Rebecca of Sunnybrook Farm by Kate Douglas Wiggin (1903)

Rebecca of Sunnybrook farm by Kate Douglas Wiggin -cover

Rebecca of Sunnybrook Farm by Kate Douglas Wiggin, published in 1903, is a classic American tale of an orphan girl coming into her own and finding her way in a world that’s indifferent to her plight.

 Rebecca Rowena Randall comes to live with her two aunts in the fictional village of Riverboro, Maine. Rebecca’s spirit tries the patience of the more stern of her aunts but ultimately uplifts and inspires them. She faces many challenges, but along the way, learns from all of them on the road to young adulthood.

Rebecca of Sunnybrook Farm was a great success from the start. It was adapted for the the theater starting in 1910, and was filmed several times. The best-known film adaptation starred Shirley Temple (1938), with a plot rather freely altered from that of the book.


An original 1903 review

From the original review of Rebecca of Sunnybrook Farm by Kate Douglas Wiggin in The Saint Paul Globe, November 1903:  For anyone suffering with the blues one could not do better than to prescribe this book by Kate Douglas Wiggin, with the certainty that it would effect a cure.

The writer may have done better work than this, but surely she never created a more wholly delightful character than Rebecca. There is nothing unnatural about Rebecca, because once in a while we meet someone entirely original, absolutely different from anyone else, and that is Rebecca.

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Kate Douglas Wiggin

Learn more about Kate Douglas Wiggin
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A classic tale of an orphan and spinster aunts

Rebecca is one of a large family in a small New England village, and ever since she can remember there has been a baby to undress at night and dress in the morning.

Her father dies at the opening of the story, and at the outset we find Rebecca starting in the stage — driven by stout Mr. Cobb — for Riverboro, where she is going to live with her mother’s two maiden sisters.

Miss Miranda and Miss Jane are two unique characters in themselves; Miss Miranda is a typical old maid, but Miss Jane is softer, as she had been engaged and her lover was killed in the war.

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Stage adaptation of Rebecca of Sunnybrook Farm 1911

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Rebecca melts hearts

Into this prim, precise household Rebecca enters like a summer breeze, and from that time on there is “something doing,” to use the slang of the day.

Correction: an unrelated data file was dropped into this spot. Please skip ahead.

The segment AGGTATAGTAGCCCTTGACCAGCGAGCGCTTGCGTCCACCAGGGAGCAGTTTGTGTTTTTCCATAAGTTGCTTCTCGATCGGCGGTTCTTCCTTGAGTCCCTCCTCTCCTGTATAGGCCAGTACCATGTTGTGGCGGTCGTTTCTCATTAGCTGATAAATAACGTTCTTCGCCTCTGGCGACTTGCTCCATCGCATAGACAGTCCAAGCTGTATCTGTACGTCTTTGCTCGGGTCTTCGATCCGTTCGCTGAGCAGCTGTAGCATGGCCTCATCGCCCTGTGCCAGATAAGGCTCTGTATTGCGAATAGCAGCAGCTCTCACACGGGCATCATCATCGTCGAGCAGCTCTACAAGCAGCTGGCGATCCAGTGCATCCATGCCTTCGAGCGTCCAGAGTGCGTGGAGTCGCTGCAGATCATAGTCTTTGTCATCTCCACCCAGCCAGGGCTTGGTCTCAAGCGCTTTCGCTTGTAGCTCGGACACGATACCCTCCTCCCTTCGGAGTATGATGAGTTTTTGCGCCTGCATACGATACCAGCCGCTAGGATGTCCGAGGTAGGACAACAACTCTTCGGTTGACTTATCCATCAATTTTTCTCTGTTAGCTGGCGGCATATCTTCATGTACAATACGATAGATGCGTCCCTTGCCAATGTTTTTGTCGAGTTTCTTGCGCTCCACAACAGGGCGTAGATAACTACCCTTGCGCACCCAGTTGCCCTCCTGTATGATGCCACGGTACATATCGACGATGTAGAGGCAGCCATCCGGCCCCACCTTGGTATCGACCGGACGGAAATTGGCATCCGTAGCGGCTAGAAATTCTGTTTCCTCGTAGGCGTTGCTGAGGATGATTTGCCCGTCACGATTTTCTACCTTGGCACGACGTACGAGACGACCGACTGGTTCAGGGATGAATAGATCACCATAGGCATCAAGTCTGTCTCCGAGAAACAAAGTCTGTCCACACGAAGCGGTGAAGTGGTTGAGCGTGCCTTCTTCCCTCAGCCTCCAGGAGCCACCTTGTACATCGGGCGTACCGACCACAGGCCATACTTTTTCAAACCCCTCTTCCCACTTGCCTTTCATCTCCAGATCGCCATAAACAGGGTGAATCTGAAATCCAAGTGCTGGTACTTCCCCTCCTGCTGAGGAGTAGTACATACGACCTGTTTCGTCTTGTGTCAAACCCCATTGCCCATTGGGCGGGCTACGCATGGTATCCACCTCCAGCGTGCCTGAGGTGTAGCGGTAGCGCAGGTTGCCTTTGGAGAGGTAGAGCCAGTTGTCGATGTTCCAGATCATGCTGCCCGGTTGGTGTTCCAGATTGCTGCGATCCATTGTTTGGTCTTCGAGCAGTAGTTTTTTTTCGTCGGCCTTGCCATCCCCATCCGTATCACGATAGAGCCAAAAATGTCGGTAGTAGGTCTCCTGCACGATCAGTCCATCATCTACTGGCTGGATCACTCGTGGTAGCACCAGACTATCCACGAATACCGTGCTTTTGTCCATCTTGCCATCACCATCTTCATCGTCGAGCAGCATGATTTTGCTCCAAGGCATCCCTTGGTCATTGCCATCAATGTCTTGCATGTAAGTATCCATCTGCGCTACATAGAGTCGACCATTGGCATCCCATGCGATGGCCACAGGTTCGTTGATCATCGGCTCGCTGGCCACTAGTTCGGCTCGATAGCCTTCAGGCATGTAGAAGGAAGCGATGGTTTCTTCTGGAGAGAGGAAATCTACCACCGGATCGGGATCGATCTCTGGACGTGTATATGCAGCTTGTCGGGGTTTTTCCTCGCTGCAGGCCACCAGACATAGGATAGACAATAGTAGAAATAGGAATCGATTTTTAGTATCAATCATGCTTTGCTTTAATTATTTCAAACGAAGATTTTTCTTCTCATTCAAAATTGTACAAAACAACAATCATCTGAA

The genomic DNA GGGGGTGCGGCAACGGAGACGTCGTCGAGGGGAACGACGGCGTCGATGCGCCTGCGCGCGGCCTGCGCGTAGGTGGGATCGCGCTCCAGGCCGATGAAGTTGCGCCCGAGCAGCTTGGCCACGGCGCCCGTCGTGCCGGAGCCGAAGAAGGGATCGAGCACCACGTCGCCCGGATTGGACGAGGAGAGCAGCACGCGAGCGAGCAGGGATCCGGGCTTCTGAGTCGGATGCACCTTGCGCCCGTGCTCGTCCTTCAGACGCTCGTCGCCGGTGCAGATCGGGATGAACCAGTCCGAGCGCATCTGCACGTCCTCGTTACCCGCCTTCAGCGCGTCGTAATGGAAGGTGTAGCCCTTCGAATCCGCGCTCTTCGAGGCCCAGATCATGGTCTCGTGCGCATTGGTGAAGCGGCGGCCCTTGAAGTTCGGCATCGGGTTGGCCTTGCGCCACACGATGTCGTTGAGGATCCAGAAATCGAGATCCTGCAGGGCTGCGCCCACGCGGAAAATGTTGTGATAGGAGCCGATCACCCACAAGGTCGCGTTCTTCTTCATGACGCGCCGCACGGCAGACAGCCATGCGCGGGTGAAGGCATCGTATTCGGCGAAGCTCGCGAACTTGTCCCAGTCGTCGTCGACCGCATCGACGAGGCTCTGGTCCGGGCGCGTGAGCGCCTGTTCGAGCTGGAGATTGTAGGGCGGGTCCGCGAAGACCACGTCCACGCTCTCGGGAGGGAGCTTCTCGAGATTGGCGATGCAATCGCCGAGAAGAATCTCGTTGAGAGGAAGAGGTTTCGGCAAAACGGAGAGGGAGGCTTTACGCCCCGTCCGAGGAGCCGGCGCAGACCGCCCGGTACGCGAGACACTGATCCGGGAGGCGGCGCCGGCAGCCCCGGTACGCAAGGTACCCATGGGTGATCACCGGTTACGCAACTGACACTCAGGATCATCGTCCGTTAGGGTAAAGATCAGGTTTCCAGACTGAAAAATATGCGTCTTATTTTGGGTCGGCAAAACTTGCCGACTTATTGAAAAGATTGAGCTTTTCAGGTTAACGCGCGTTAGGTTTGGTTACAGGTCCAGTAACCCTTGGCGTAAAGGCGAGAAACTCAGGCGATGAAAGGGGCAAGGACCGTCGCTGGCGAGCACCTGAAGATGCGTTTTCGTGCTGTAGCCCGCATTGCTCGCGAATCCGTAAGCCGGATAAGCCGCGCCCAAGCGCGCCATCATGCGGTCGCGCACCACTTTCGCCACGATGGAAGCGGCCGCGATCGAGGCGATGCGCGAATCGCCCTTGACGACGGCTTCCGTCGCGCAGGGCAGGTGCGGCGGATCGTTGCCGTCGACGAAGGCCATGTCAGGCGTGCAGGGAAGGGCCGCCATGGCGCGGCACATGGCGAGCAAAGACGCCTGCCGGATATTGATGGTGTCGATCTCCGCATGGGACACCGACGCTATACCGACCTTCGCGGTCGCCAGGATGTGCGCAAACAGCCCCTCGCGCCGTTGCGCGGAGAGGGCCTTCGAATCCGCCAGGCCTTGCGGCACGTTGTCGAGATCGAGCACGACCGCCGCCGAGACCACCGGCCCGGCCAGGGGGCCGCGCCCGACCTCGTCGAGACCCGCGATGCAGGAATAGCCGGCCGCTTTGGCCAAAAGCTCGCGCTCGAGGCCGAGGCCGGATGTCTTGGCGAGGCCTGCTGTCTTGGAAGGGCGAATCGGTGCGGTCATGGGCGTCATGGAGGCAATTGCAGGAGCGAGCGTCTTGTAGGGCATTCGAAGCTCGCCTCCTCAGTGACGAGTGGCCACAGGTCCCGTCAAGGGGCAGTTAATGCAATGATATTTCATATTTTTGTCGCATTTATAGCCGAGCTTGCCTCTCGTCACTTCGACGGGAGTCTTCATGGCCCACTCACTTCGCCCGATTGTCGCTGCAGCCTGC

Whether at school, at home, in disgrace, or in high favor, Rebecca is always delightful and highly original. She makes conquests of everyone, from old Mr. Cobb, the stage driver who adores her, to a young man “from the city” who is in the country visiting his aunt.

Rebecca is considerable of a trial to her Aunt Miranda, and truth to tell, her stiff maiden aunt is a sore trial to Rebecca. But in the end it all comes right, and even the cross Miss Miranda falls under Rebecca’s spell, and dying, leaves her the brick house and all it contains within and without.

The book ends just as Rebecca is seventeen, having lost none of her childish charm, and the reader will hope for the sequel, which the writer will undoubtedly give us, telling of Rebecca grown up.

One book like this is an excellent antidote for all the prurient trash with which we are flooded, and everyone who likes a fresh, sweet story will say “thank heaven there is a Kate Douglas Wiggin.”

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New Chronicles of Rebecca by Kate Douglas Wiggin

See also: New Chronicles of Rebecca by Kate Douglas Wiggin
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Quotes from Rebecca of Sunnybrook Farm

“Why, mother!” cried Rebecca, clasping her knees with her hands; “why, mother, it’s enough joy just to be here in the world on a day like this; to have the chance of seeing, feeling, doing, becoming! When you were seventeen, mother, wasn’t it good just to be alive? You haven’t forgotten?”

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“The girl’s eyes were soft and tender and the heart within her stretched a little and grew; grew in sweetness and intuition and depth of feeling. It had looked into another heart, felt it beat, and heard it sigh; and that is how all hearts grow.”

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“Miranda Sawyer had a heart, of course, but she had never used it for any other purpose than the pumping and circulating of blood.”

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“He is wrong; my talent is not a great one, but no talent is wholly wasted unless its owner chooses to hide it in a napkin. Remember that of your own gifts, Rebecca; they may not be praised of men, but they may cheer, console, inspire, perhaps, when and where you least expect. The brimming glass that overflows its own rim moistens the earth about it.”

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“There are certain narrow, umimaginative, and autocratic old people who seem to call out the most mischievous and sometimes the worst traits in children.”

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“Rebecca’s eyes were like faith,—”the substance of things hoped for, the evidence of things not seen.”

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“Having learned the trick of beating and loving and suffering, the poor faithful heart persisted, although it lived on memories and carried on its sentimental operations mostly in secret.”

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